Return: Prediction Formula
3 NUMERICAL CAMPAIGN
3.1 Database Development
In order to construct the extended database that would
consist of various RC structures, various geometrical
ICAART 2022 - 14th International Conference on Agents and Artificial Intelligence
648
parameters of the initial model were modified. These
parameters include the height of the structures, base
conditions, stiffness distribution throughout the
structure, and the plan area of the structure. Figures 1
and 2 show different RC building models that were
created for the needs of the dataset development.
With all the models created and the parameters for
each model determined, the eigenfrequencies were
determined, and all the data were stored in an Excel
spreadsheet. Table 3 summarises the minimum and
maximum geometrical properties for the models that
were adjusted in this research work.
Figure 1: Different model geometries.
Figure 2: Different model base conditions.
Table 3: Minimum and maximum values of the newly
obtained HYMOD meshes.
Variables Minimum Maximum
Soil Depth (m) 1 60
Soil E (kPa) 65,000 700000
H (m) 3 30
L (m) 3.4 34.4
B (m) 3.4 34.4
%
0 85.29
3.2 Modal Analyses
For each of the numerical models, a modal analysis
was performed to determine the eigenfrequencies of
each model. For each model, only the two
translational modes were used to construct the
dataset. Translation oscillations along the global x-
and y-axis directions.
Figure 3 shows the effect of shear walls on the
computed fundamental period of the under-study RC
structures. It is evident that when shear walls are
added to the RC buildings they significantly lower the
fundamental period of the structure. Figure 4 shows
the relationship of the period of a structure and how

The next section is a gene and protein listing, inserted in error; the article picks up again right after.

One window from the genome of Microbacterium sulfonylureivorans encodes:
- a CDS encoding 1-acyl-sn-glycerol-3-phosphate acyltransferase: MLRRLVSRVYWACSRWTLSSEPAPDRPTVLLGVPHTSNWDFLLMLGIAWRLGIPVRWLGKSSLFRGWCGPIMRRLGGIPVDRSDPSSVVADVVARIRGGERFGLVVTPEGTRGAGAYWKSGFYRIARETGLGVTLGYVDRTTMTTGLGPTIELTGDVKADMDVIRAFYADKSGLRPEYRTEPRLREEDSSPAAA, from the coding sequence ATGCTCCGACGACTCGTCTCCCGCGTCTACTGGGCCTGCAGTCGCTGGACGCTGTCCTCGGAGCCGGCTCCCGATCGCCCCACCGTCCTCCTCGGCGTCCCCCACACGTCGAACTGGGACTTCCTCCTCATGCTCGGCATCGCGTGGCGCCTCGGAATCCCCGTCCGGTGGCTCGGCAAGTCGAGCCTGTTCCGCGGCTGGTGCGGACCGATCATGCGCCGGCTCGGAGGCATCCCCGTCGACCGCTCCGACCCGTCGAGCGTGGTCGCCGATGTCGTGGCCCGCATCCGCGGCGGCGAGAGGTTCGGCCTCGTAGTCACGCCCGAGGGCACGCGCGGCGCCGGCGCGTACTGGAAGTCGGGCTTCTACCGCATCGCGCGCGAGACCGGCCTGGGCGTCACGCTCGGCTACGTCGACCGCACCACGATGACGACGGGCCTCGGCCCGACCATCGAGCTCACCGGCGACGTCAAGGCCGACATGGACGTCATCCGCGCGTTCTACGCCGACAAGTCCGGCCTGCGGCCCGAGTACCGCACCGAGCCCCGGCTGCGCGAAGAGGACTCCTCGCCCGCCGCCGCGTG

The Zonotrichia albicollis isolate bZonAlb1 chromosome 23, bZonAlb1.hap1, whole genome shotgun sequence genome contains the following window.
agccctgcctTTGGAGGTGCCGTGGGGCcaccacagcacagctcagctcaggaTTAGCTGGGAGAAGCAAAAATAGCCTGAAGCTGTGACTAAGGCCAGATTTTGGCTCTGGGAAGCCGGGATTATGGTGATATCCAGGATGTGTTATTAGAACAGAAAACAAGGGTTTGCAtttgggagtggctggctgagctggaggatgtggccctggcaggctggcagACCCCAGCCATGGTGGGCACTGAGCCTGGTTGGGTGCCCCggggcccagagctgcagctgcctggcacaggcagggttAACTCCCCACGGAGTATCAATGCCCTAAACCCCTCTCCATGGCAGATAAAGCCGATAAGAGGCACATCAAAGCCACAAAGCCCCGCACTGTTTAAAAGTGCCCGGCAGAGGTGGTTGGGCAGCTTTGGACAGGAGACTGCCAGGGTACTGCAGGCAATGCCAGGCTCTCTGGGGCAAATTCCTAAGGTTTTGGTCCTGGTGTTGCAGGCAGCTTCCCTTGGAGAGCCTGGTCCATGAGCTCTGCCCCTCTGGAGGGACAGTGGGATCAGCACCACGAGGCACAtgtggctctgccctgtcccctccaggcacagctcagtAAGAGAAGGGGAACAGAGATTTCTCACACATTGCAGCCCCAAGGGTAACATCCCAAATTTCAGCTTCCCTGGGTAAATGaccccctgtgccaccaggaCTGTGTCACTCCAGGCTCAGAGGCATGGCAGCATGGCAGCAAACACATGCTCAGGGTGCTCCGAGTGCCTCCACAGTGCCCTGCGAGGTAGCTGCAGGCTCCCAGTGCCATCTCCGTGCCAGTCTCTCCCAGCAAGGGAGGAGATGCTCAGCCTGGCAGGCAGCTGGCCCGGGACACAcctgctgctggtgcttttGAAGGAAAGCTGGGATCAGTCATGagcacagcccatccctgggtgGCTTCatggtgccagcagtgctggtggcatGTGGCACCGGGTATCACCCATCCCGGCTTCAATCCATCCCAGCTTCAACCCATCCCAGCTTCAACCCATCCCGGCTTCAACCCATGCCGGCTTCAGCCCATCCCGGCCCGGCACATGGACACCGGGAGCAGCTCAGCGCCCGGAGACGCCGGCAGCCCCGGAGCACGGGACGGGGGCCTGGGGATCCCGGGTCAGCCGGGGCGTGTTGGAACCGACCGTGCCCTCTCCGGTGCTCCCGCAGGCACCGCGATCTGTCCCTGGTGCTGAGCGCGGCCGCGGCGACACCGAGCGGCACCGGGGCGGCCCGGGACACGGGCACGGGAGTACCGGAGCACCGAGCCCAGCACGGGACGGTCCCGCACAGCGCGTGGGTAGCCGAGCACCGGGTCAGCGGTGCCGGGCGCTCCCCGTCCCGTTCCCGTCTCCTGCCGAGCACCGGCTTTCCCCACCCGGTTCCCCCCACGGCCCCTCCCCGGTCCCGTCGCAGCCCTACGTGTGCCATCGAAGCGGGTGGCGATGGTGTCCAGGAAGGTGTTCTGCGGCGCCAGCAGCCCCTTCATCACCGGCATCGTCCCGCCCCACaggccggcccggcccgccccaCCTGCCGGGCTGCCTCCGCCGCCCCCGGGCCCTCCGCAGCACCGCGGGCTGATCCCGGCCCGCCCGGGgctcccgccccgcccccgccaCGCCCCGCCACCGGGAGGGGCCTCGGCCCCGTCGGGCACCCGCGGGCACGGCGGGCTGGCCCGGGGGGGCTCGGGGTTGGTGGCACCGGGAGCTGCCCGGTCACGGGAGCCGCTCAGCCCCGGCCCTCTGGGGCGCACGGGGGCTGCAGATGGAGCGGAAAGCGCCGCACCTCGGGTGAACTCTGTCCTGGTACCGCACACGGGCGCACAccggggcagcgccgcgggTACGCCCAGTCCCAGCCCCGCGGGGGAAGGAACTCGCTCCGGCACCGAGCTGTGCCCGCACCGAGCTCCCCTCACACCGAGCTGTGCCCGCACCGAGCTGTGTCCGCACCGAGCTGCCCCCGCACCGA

it is affected by the soil depth. It is easy to observe
that the SSI effect reaches a plateau as the depth
increases.
Figure 3: Shear wall effect on fundamental period.
Figure 4: Soil depth effect on the fundamental period.
3.3 Proposed Fundamental Period
Formulae
The ML algorithm is designed to determine the
number of features used within the design formulae.
For this research work, a design formula with 3, 5,
and 20 features were developed and parametrically
investigated. It must be noted here that the total
number of fundamental period results used in the
dataset to train and test was 790. Each fundamental
period formula is constructed through the use of the
following variables:
H the building's height (m)
ρ the percentage shear walls (%)
E
s
the soils' modulus of elasticity (kPa)
L the length of building parallel to the
oscillating direction (m)
B the width of the building perpendicular to the
oscillating direction (m)
D the soil depth (m)
0,1
0,3
0,5
0,7
0,9
1,1
5 152535
Period [s]
Structural Height [m]
No Shear Walls
Added Shear Walls
0,552
0,554
0,556
0,558
0,56
0,562
0 20406080
Period [s]
Soil Depth [m]
Improved Predictive Fundamental Period Formula for Reinforced Concrete Structures through the Use of Machine Learning Algorithms
649
3.3.1 3-Feature Formula
It should be noted that the three feature formulae do
not consider any SSI parameters. However, this
formula still yielded an absolute mean error of 3.43%.
The relationship can be seen in Eq. 1.
𝑇=

0.0310197 ∙ 𝐻

−

0.00011254 ∙ 𝜌 ∙ 𝐻

+

0.0000129093 ∙ 𝐻∙ 𝐵


+ 0.0110165
(1)
Figure 5: 3-Feature formula prediction vs numerically
predicted results.
Figure 6: 5-Feature formula prediction vs numerically
predicted results.
3.3.2 5-Feature Formula
Eq. 2 shows the 5-feature formula as it derived from
the training and testing of the extended dataset. The
absolute mean error for the 5-feature formula was
calculated as 2.70%, which is more accurate
compared to the 3-feature formula. This is attributed
to the inclusion of additional parameters that affect
the final predictions.
𝑇=

0.0296602 ∙ H

−

0.000154717 ∙ ρ ∙ H

+

0.0000210854 ∙ L ∙ B ∙ H

+

0.0000042983 ∙ 𝐻

∙
ρ

−

0.00000785228 ∙ ρ ∙ B ∙ H

+ 0.0229
(2)
3.3.3 20-Feature Formula
Finally, the most accurate formula is presented in Eq.
3. The absolute mean error of the 20-feature formula